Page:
Rating – ★★★½
It was around the ten minute mark when I realised what was in store for me with Uncut Gems. It’s a loud, chaotic, messy and provocative piece that fully allows Adam Sandler to showcase his dramatic acting capabilities. Something the cinema world is only greeted with in the smallest of doses.
From the get-go this is his movie, with the rest of the cast merely stepping in as a purpose to serve story and Sandler’s character development into a further state of greed and obsession.
Playing the role of Howard Ratner, A Jewish jeweller who consistently believes his big profit piece is right around the corner. Howard’s life is a flurry of misfortunes, mainly consisting of debt and gambling issues, which ends up drawing in the wrong crowd. To put it simply, he’s a real piece of work.
Uncut Gems dives straight into his world, never drawing you away from it. Dodgy dealings, compulsive betting and a life of impropriety. Not only with Howard, but the people in which he surrounds himself with. Every scene feels like it’s on the verge of erupting, many thanks to its enthusiastic script which has been brought to life in the way of the actors delivery. Basically, the actors just resort to screaming at each other for the majority of the movie which despite keeping very much within the tone, can become rather distracting.
Directors Benny and Josh Safdie may not have given us the most unique of experiences with Uncut Gems, certainly in terms of its social commentary, but it often feels many of the actors are given the freedom of expression with their portrayals.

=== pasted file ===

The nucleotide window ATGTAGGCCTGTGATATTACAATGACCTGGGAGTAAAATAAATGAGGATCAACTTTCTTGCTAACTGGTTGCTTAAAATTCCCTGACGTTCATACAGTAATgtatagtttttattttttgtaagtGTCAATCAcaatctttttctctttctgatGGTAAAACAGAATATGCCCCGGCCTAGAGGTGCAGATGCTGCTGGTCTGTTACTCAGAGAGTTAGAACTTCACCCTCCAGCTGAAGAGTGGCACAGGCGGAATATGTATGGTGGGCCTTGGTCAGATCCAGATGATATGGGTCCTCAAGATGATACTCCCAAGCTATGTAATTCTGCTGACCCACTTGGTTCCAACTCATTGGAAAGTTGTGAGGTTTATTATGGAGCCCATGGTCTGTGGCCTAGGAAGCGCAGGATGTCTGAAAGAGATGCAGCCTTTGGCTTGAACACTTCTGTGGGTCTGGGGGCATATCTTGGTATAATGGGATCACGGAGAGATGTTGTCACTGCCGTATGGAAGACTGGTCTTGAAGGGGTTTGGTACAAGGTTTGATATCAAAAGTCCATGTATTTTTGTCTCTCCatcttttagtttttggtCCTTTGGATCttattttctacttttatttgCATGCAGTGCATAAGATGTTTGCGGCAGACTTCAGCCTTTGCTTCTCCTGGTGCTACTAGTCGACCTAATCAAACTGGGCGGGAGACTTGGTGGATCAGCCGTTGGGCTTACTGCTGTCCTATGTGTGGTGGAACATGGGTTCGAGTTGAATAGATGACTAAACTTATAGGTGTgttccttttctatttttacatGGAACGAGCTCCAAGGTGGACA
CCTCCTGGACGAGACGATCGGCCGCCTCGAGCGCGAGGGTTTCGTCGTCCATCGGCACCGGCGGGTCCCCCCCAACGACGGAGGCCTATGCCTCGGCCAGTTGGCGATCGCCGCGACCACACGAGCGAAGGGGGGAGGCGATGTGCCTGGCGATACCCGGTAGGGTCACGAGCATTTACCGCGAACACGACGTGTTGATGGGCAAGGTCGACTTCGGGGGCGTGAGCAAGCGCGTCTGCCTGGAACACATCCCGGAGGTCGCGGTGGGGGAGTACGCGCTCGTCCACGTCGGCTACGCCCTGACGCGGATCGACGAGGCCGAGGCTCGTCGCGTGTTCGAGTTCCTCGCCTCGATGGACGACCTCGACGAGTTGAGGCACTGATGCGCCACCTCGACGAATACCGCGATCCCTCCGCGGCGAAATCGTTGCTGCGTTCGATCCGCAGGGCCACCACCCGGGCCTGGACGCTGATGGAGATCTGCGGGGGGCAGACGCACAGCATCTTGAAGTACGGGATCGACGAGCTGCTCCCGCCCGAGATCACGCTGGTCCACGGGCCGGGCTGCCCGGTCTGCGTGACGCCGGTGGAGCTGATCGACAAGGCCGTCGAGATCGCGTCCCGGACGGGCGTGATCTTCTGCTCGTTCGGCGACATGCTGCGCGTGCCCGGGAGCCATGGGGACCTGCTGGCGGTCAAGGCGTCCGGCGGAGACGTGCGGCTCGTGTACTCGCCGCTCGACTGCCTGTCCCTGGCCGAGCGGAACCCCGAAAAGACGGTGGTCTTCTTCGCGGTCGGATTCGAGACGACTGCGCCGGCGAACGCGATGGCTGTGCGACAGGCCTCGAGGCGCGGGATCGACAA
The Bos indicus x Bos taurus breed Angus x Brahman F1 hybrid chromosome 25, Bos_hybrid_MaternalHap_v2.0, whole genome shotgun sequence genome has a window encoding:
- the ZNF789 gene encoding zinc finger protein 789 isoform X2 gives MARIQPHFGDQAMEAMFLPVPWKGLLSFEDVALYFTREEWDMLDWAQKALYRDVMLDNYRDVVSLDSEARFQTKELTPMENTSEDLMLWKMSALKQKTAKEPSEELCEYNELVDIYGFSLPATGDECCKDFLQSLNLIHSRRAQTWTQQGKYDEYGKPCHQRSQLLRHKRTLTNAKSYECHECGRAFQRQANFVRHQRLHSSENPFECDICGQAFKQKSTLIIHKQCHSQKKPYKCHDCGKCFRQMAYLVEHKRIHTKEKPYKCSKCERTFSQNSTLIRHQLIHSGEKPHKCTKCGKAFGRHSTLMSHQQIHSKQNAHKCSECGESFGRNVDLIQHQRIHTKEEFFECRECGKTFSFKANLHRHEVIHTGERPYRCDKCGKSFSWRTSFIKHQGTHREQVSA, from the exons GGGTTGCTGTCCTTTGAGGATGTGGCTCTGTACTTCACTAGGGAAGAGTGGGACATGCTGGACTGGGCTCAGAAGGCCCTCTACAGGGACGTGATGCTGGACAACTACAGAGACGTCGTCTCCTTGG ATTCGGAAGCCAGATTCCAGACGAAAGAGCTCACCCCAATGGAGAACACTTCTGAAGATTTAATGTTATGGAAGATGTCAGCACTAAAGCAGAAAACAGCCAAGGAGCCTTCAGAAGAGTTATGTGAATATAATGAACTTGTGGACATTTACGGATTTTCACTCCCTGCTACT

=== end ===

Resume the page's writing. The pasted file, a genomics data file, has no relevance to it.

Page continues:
Idina Menzel joins the cast as Howard’s estranged wife. Their relationship is merely in tact in order to keep up appearances with their children and heavily Jewish family, to preserve the sense of family values. Julia Fox stars as Howard’s sultry mistress. A colleague at the jewell encrusted safe haven he calls his shop. One of the many characters we see strongly caught up in Howard’s destructive arrogance. LaKeith Stanfield considers himself the money maker, as Demany, he’s responsible for many of Howard’s clientele, including high-end musicians and sports stars such as Kevin Garnett, who features and more importantly holds his own whilst portraying himself.
Narratively, Uncut Gems possesses an anarchic energy that matches the likes of its lead performer. Even if you aren’t completely on board with its structure, The Safdie Brothers have crafted what is arguably the most sweaty, pulse racing picture during this Oscar season. It’s the embodiment of chaos, as from scene-to-scene, much like Howard himself, is a ticking time bomb that reaches the only conclusion that seemed possible.